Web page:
DFID is providing grants of over £1.13 million to media and civil society capacity building programmes in 2008 and 2009. In addition, DFID contributed £1.5 million to the UNDP-managed fund for preparatory support to the elections.
The UK has also provided support to a Swedish-based International Institute for Democracy and Electoral Assistance project to build the capacity of political parties, including £550,000 from the British embassy in first phase (2006-08) and £1 million from DFID has been allocated to the next phase.
Mr. Drew: To ask the Secretary of State for International Development when he will assess the effectiveness of the Comprehensive Peace Agreement in Sudan with reference to the support provided by donor nations. 
Mr. Ivan Lewis: The core body mandated to assess CPA implementation is the Assessment and Evaluation Commission (AEC). The UK was instrumental in the appointment of Sir Derek Plumbly as its Chair and participates in the Security, Wealth-Sharing, Power-Sharing and the Transitional Areas sub-committees.
Assessment of the effectiveness of the CPA is an ongoing process. The AEC Plenary meets monthly and brings together representatives of the two parties to the CPA. In July 2008, the AEC conducted a mid-term assessment of CPA implementation. This report is a public document and is available on request.
The Multi Donor Trust Funds (MDTFs) (National and South), set up under the auspices of the CPA, are the primary mechanisms for donors to support the
reconstruction and development of war-affected regions in Sudan. Both funds are managed by the World Bank, and monitored by an independent agent.
Mr. Gregory Campbell: To ask the Secretary of State for International Development what information his Department holds on the average life expectancy of females of child-bearing age in Zimbabwe. 
Mr. Ivan Lewis: The World Health Organisation (WHO) estimated in 2006 that the average female life expectancy in Zimbabwe was 34 years of age. This is the most recent estimate. There are no statistics on average life expectancy of women of child bearing age specifically in Zimbabwe. Recent demographic estimates suggest that women of reproductive age have a one in 16 lifetime chance of dying as a result of pregnancy and childbirth.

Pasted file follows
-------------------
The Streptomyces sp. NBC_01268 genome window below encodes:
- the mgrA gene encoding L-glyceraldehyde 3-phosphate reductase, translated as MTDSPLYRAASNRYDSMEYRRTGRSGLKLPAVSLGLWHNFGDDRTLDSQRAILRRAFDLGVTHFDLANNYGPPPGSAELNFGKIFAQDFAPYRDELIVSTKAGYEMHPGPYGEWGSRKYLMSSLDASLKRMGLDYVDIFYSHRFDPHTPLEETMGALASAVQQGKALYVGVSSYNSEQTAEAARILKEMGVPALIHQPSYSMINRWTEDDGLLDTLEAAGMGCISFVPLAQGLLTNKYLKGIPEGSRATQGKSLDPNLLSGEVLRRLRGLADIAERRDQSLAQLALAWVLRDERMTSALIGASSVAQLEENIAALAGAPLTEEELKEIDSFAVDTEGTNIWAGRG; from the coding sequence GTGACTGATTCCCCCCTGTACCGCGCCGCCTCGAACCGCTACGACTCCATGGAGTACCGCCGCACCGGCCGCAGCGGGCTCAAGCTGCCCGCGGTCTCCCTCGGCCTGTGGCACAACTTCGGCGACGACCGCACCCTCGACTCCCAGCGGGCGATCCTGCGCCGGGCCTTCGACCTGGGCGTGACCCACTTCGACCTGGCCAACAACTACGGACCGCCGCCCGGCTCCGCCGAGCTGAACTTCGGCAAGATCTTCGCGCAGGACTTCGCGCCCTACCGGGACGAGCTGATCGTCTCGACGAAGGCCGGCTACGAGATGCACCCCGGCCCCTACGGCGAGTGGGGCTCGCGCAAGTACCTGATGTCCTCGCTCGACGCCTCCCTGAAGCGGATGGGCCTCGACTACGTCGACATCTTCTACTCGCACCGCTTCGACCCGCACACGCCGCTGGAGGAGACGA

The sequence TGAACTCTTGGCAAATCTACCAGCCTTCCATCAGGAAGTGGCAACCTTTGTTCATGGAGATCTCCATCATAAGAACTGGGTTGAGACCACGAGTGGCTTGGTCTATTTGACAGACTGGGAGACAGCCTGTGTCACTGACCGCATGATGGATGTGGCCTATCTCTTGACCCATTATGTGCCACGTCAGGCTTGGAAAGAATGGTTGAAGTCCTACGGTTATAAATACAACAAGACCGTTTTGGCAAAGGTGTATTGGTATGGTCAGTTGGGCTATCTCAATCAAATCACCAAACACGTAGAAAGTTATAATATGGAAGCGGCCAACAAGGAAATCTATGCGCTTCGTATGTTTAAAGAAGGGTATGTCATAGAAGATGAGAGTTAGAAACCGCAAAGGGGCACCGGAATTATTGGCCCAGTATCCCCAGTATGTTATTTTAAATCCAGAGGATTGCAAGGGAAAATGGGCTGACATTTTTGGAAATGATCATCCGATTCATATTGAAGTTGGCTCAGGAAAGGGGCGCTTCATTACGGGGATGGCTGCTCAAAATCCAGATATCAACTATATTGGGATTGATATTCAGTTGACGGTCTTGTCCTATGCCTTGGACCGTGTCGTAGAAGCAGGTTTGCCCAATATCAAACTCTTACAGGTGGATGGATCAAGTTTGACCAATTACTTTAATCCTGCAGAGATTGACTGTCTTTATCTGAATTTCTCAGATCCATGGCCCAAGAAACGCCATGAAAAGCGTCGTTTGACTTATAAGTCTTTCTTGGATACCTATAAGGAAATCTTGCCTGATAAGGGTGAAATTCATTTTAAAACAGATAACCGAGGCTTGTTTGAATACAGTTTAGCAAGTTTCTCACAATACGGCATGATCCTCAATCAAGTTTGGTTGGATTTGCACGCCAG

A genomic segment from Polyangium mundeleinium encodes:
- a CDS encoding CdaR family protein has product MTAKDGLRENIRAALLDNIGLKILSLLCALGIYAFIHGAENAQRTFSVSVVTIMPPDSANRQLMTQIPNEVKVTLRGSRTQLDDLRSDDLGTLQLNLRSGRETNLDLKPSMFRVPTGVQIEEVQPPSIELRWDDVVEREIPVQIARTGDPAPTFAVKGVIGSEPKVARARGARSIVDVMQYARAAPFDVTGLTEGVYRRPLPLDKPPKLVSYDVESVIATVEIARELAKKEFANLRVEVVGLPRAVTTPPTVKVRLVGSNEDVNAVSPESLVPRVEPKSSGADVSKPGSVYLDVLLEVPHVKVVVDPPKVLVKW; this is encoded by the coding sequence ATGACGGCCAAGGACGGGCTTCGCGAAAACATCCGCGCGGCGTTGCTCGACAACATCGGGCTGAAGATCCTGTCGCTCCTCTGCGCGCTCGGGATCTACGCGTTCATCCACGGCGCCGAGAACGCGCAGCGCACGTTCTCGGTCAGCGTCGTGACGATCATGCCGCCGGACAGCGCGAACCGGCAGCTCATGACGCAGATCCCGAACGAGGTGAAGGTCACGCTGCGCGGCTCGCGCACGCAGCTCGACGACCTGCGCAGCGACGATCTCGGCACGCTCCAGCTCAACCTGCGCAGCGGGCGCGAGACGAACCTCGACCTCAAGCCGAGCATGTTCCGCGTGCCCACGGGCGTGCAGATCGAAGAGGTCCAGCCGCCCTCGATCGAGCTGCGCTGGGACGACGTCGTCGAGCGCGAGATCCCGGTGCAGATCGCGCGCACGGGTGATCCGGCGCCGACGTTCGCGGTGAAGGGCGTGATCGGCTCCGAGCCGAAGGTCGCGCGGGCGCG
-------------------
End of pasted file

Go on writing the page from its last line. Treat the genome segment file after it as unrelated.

DFID is providing assistance to support the distribution of antiretroviral drugs (ARVs) to over 40,000 people in 2009 of whom at least 55 per cent. are women. In addition, DFID is spending £25 million on reproductive and maternal health care to help women gain access to contraceptives, essential antenatal care, and emergency obstetric care in order to save lives and protect their health and the health of newborns. We are also working with the UN and others to support broader essential health services, bring the countrys worst ever cholera outbreak under control and to provide food aid to over five million Zimbabweans.
Daniel Kawczynski: To ask the Chancellor of the Duchy of Lancaster how many people were diagnosed with prostate cancer in (a) 2001, (b) 2002, (c) 2003, (d) 2004, (e) 2005, (f) 2006 and (g) 2007; and in how many cases in each year the prognosis was that the cancer was terminal. 
As National Statistician, I have been asked to reply to your recent Parliamentary Question asking how many people were diagnosed with prostate cancer in (a) 2001, (b), 2002, (c) 2003, (d) 2004, (e) 2005, (0 2006 and (g) 2007; and in how many cases in each year the prognosis was that the cancer was terminal. 
The latest available figures for newly diagnosed cases of cancer (incidence) are for the year 2006. Table 1 gives the numbers of newly diagnosed cases of prostate cancer in England in (a) 2001, (b) 2002, (c) 2003, (d) 2004, (e) 2005, (f) 2006, the latest available figures.
Information on whether the prognosis was terminal is not available. Whether the cancer was terminal could be indicated by the stage/progression of the disease. The stage data collected is not nationally comparable, and reflects differences in what is meant by stage rather than real differences in what clinicians use to classify the patients. The United Kingdom Association of Cancer Registries (UKACR) is investigating what should be counted as a complete stage in an attempt to be able to provide comparable data in the future.
|Table 1: Registrations of newly diagnosed cases of prostate cancer( 1) in England, 2001 - 06|
|(1) Prostate cancer is coded to C61 in the International Classification of Diseases. Tenth Revision (ICD-10)|
(2) Based on 2007 boundaries
Office for National Statistics